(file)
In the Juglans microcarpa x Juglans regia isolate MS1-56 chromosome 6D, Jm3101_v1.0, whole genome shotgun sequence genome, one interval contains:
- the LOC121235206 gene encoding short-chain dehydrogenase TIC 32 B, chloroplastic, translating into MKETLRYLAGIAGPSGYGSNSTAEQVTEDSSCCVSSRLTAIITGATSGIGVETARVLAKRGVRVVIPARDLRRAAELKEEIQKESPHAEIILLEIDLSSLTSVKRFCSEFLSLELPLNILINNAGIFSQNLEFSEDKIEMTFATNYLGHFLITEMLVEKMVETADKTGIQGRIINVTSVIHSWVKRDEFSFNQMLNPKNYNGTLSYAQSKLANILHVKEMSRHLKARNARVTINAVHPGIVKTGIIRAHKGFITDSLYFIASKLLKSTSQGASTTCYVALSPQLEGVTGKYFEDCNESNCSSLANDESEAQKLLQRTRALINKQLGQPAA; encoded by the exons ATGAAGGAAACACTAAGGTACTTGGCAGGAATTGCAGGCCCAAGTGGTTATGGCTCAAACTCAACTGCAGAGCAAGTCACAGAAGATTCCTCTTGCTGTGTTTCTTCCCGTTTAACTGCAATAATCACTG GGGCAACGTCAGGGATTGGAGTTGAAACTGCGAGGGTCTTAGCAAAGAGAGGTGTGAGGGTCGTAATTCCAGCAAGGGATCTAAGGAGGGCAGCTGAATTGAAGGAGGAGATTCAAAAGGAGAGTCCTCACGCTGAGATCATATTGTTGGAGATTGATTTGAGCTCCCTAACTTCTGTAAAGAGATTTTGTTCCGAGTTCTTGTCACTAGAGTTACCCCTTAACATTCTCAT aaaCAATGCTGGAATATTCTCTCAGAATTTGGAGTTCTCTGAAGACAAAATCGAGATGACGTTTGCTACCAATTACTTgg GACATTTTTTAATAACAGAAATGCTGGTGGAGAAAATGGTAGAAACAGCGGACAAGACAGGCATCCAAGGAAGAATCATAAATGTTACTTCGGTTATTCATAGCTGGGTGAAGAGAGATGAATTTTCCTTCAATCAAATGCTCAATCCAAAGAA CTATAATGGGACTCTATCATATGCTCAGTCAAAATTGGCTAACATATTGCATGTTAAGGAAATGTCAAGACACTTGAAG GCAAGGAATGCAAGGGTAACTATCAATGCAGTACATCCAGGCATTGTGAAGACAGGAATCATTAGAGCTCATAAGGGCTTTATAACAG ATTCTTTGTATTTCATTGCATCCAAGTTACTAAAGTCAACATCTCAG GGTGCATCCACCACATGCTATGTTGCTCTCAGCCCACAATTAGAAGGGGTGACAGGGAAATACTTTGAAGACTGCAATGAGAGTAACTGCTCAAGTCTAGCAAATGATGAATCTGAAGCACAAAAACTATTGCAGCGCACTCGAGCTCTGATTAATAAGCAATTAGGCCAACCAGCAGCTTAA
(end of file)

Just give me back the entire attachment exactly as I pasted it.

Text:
In the Juglans microcarpa x Juglans regia isolate MS1-56 chromosome 6D, Jm3101_v1.0, whole genome shotgun sequence genome, one interval contains:
- the LOC121235206 gene encoding short-chain dehydrogenase TIC 32 B, chloroplastic, translating into MKETLRYLAGIAGPSGYGSNSTAEQVTEDSSCCVSSRLTAIITGATSGIGVETARVLAKRGVRVVIPARDLRRAAELKEEIQKESPHAEIILLEIDLSSLTSVKRFCSEFLSLELPLNILINNAGIFSQNLEFSEDKIEMTFATNYLGHFLITEMLVEKMVETADKTGIQGRIINVTSVIHSWVKRDEFSFNQMLNPKNYNGTLSYAQSKLANILHVKEMSRHLKARNARVTINAVHPGIVKTGIIRAHKGFITDSLYFIASKLLKSTSQGASTTCYVALSPQLEGVTGKYFEDCNESNCSSLANDESEAQKLLQRTRALINKQLGQPAA; encoded by the exons ATGAAGGAAACACTAAGGTACTTGGCAGGAATTGCAGGCCCAAGTGGTTATGGCTCAAACTCAACTGCAGAGCAAGTCACAGAAGATTCCTCTTGCTGTGTTTCTTCCCGTTTAACTGCAATAATCACTG GGGCAACGTCAGGGATTGGAGTTGAAACTGCGAGGGTCTTAGCAAAGAGAGGTGTGAGGGTCGTAATTCCAGCAAGGGATCTAAGGAGGGCAGCTGAATTGAAGGAGGAGATTCAAAAGGAGAGTCCTCACGCTGAGATCATATTGTTGGAGATTGATTTGAGCTCCCTAACTTCTGTAAAGAGATTTTGTTCCGAGTTCTTGTCACTAGAGTTACCCCTTAACATTCTCAT aaaCAATGCTGGAATATTCTCTCAGAATTTGGAGTTCTCTGAAGACAAAATCGAGATGACGTTTGCTACCAATTACTTgg GACATTTTTTAATAACAGAAATGCTGGTGGAGAAAATGGTAGAAACAGCGGACAAGACAGGCATCCAAGGAAGAATCATAAATGTTACTTCGGTTATTCATAGCTGGGTGAAGAGAGATGAATTTTCCTTCAATCAAATGCTCAATCCAAAGAA CTATAATGGGACTCTATCATATGCTCAGTCAAAATTGGCTAACATATTGCATGTTAAGGAAATGTCAAGACACTTGAAG GCAAGGAATGCAAGGGTAACTATCAATGCAGTACATCCAGGCATTGTGAAGACAGGAATCATTAGAGCTCATAAGGGCTTTATAACAG ATTCTTTGTATTTCATTGCATCCAAGTTACTAAAGTCAACATCTCAG GGTGCATCCACCACATGCTATGTTGCTCTCAGCCCACAATTAGAAGGGGTGACAGGGAAATACTTTGAAGACTGCAATGAGAGTAACTGCTCAAGTCTAGCAAATGATGAATCTGAAGCACAAAAACTATTGCAGCGCACTCGAGCTCTGATTAATAAGCAATTAGGCCAACCAGCAGCTTAA